What is happening now is what is called a "pulled" movement because the public is very tired of mass produced things and prefers handmade so it is pulling the movement forward. There is now a huge appetite for craft in the US. I heard a lecture last Friday by John Naisbit who wroteMegatrends. He is most famous for his "high tech, high touch" concept, that is, the more technology we have in our lives the more things we need to touch to remind ourselves that we are human. It was the industrial revolution which started the craft movement and now it is the technological revolution 100 years later that is really pulling it forward.
Thursday, January 14
I will admit that sometimes people ask me when my next craft show is and I cringe a bit. Because "craft show" brings to mind the kind of work that is, well, less than artful. I don't like being called a "crafter" because I don't want anyone picturing me carving decorative doodads out of old milk cartons. This is, admittedly, a bit of undeserved elitism. I am equally uncomfortable when I am referred to as an "artist", though, so you need not worry that I have become hoity toity. As one art carnie put it, the only time I refer to myself as an artist is when I ask where the artist parking is.
My problem is not with the term craft, it is how that term is perceived. Elbert Hubbard's Roycroft movement was all about craft. Beautiful, artful, intricate work in wood and metal and clay and paper. One of my favorite shows, 100 American Craftsmen at the Kenan Center is a showcase of the best of the genre. I am always amazed when they let me do the show. Same with the Roycroft Summer show and the Chautaugua Crafts Alliance. They are dedicated to the art of craft.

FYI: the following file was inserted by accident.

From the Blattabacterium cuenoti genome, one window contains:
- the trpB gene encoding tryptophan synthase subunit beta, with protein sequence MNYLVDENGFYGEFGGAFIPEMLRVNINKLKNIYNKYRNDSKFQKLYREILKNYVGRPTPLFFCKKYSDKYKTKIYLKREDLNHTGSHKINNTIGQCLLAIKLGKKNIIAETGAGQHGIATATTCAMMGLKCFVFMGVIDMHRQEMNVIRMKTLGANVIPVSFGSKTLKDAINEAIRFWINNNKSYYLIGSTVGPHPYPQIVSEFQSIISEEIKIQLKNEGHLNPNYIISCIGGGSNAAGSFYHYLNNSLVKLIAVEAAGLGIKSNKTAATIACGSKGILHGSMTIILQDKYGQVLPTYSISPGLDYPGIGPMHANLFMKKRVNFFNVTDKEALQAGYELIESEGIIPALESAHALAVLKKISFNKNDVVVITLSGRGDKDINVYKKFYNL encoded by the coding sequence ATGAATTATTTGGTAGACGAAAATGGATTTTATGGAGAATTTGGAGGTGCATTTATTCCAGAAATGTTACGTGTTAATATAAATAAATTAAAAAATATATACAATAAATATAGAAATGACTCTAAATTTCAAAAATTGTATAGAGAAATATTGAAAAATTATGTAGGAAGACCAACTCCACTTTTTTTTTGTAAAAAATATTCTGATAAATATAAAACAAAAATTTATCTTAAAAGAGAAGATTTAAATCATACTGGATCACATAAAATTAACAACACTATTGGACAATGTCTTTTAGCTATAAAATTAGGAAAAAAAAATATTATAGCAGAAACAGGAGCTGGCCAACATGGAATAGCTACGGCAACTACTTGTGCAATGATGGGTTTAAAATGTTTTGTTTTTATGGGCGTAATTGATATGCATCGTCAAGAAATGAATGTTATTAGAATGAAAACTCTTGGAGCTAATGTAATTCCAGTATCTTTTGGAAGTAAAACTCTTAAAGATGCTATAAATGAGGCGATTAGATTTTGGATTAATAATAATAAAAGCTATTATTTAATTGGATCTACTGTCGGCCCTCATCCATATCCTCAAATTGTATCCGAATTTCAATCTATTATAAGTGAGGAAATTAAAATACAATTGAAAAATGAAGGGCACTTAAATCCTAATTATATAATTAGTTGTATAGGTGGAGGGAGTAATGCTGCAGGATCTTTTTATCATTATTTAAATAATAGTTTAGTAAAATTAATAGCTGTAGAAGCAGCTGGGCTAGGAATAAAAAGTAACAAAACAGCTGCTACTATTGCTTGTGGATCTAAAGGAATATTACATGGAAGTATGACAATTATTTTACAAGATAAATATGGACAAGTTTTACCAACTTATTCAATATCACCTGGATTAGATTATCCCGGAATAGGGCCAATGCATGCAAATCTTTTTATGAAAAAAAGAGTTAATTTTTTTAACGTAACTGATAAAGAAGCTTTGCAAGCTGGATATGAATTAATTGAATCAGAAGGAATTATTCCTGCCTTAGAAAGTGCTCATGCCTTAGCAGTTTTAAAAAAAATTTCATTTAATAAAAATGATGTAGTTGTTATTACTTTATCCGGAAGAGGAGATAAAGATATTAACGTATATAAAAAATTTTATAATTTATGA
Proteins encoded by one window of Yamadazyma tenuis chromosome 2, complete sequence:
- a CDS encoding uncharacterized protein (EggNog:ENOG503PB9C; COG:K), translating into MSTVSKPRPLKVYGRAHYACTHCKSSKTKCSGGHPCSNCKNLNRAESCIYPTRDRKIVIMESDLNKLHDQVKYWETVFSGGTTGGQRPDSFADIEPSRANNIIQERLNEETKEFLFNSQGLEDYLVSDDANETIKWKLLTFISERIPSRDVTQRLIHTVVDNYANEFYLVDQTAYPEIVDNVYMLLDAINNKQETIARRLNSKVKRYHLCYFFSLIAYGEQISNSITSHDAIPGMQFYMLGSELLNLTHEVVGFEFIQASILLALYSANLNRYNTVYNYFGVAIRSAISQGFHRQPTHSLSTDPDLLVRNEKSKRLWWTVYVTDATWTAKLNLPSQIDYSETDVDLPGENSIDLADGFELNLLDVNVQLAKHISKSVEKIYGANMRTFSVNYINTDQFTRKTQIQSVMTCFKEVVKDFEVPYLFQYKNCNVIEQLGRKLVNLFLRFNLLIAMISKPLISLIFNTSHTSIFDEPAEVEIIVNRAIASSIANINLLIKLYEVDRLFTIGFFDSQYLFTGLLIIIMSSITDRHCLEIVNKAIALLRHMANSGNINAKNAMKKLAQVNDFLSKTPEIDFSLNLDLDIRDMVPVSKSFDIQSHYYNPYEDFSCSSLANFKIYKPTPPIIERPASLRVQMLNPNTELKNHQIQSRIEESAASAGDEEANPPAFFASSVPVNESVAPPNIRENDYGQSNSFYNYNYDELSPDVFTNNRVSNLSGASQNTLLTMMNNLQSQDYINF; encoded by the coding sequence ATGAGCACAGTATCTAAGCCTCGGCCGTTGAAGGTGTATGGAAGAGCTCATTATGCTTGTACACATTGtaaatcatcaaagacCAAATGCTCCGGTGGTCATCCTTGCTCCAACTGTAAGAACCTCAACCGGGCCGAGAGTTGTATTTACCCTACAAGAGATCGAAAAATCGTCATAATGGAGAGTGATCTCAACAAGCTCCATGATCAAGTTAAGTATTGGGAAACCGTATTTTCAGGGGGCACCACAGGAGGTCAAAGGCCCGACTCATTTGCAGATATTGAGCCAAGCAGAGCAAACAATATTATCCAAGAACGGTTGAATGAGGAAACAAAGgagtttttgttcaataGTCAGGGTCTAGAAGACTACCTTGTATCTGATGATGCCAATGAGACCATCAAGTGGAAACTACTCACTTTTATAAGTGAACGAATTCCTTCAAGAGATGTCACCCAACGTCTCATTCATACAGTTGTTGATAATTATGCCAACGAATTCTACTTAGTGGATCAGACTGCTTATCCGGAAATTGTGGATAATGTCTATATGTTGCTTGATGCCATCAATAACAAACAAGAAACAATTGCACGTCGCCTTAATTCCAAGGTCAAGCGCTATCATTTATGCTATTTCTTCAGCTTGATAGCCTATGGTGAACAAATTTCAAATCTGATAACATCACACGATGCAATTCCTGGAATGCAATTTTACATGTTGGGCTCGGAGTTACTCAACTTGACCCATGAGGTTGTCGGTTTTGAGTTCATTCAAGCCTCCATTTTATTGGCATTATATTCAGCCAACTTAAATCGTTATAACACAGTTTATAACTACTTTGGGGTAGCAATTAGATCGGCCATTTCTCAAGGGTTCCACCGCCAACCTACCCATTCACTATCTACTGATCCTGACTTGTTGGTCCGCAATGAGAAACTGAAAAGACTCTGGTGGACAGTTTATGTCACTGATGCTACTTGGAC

There has been a lot of discussion amongst my fellow art carnies about the start of the art. The craft fair phenomenon really sprung out of the 60's generation, the majority of whom are now experiencing their own 60's generation. When you look at the people in their little canopies, you notice that most are graying. Will new blood rise up to take our places when we pack up the bungee cords and shelves? Or will the movement dry up with us? Add to this the explosion of imported craft from China that is copied from American artisans, mass produced to mimic their work and sent back to sell for pennies on the dollar. If you think your local craftsmen copied an idea they saw at Pier One or Joanns, think again. It was most likely the other way around. Trust me.
All of this musing is to share a snippet of an article I read by the woman, Carol Sedestrom Ross, who started one of the premier craft shows in the Northeast, Rhinebeck. She talks about how the movement surged and then faltered and how it is changing with the times. I found this most interesting:
Yep. I believe this. After a several years of recalled Chinese imports, losing ourselves in Solitaire without touching a paper card, connecting with friends through Facebook, even when they live across the street, we are pulled to things crafted with care, one at a time, by the person selling it to us. There is a connection. The item becomes special, treasured, remembered.
Ross also says that she notices in tougher times that people may not be able to buy, say, a full set of handcrafted dinnerware, but they will buy one special piece to accessorize the ones they already have. They are still drawn to artful things and want to own them.
So, I am optimistic about the future and proud to be a craftsman. I am encouraged by the younger folk coming up to fill our empty canopies when the time comes. I've begun to notice craft taking on an edgier, contemporary look. Maybe those art and craft fairs we love so much will continue to bring some dazzle to the long hot Summers.
But I have miles to go before I sleep and there are apps waiting. Enough musing. I have work to do. Creative work, one of a kind stuff. Apparently there is an appetite for it. :)